JANUARY 1 marked the 60th anniversary of the Cuban Revolution that overthrew the Batista dictatorship and installed Fidel Castro as the country’s new dictator, a position he held for 52 years. On the occasion of the anniversary, the Akel general secretary Andros Kyprianou sent a congratulatory message to the current ruler of Cuba, Raul Castro, Fidel’s brother and First Secretary of the Central Committee of the Communist Party of Cuba, offering a “warm greeting of solidarity”.
The victory of the revolution in 1959 “signalled the overthrow of the US-serving Batista dictatorship and the start of the building of socialist Cuba which constitutes a glowing historical landmark for the world revolutionary movement, for the struggles of the people of the world for freedom, independence and people’s sovereignty,” said Kyprianou. He also said that the revolution’s “flame boosts the morale not only of communists but of every person and all people of the world fighting for a better tomorrow, a tomorrow of peace, freedom and social justice.”
Kyprianou and his comrades are still living in the 1960s and 1970s, the height of the Cold War, refusing to accept that the world has moved on. They are still resorting to the hackneyed, vacuous rhetoric sanctioned by the Soviet Communist Party at the time. Cuba, according to Kyprianou, is still the “target of international imperialism” that is still trying to “overturn the Cuban revolution”. Akel’s leadership simply cannot accept the Cold War is over and that it jeopardises its future by carrying on praising and identifying with a repressive, totalitarian regime like Cuba’s, in the name of socialist solidarity.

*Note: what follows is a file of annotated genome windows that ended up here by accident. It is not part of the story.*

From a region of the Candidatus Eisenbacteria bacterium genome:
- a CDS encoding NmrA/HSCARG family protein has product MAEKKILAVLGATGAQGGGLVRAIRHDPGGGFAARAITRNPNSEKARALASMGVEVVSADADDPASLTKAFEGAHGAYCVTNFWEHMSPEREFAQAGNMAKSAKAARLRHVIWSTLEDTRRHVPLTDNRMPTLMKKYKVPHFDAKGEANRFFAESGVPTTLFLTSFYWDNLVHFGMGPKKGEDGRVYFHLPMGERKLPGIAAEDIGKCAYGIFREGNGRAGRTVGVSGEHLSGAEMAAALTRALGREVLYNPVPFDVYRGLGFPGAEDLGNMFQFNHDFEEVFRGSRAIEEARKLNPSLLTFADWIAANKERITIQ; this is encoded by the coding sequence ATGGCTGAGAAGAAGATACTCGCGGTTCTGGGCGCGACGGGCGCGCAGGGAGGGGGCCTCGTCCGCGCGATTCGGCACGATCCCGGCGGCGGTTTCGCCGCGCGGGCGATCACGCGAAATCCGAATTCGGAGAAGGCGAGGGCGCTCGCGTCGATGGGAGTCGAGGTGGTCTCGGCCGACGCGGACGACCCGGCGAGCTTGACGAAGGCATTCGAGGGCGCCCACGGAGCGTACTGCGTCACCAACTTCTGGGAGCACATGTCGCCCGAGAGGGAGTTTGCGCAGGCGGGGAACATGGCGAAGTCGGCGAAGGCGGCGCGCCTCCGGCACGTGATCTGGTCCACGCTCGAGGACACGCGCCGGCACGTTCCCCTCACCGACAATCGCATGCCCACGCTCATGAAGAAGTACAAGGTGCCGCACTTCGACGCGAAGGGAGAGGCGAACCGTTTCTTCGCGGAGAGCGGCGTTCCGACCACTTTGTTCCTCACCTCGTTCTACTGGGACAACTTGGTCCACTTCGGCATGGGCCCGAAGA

The glorious Cuban revolution, imposed the Castro dictatorship, which to this day crushes dissent, prohibits freedom of speech, shuns the rule of law, bans freedom of movement and imprisons hundreds of people every month for their political views. Its command economy, run by state-owned enterprises has ensured widespread poverty, despite the free services provided by the state. This is the regime in which Akel rejoices, congratulating its dictator for doing a good job, which includes imprisoning his critics and having utter contempt for human rights. It requires a flight of the imagination to use the word ‘freedom’ when referring to Cuba, as Akel has done.
Perversely, it is being consistent, because during the Cold War it worshipped the Soviet Union and its equally repressive satellites in Eastern Europe, while slamming the democratic Western countries, as “imperialist”. What is astonishing is that Akel persists with this propaganda, despite seeing its support steadily decline.
Will it ever realise that to survive politically it has to leave this shameful past behind and embrace the new era? It is not going to win any new support by publicly praising the Cuban dictatorship.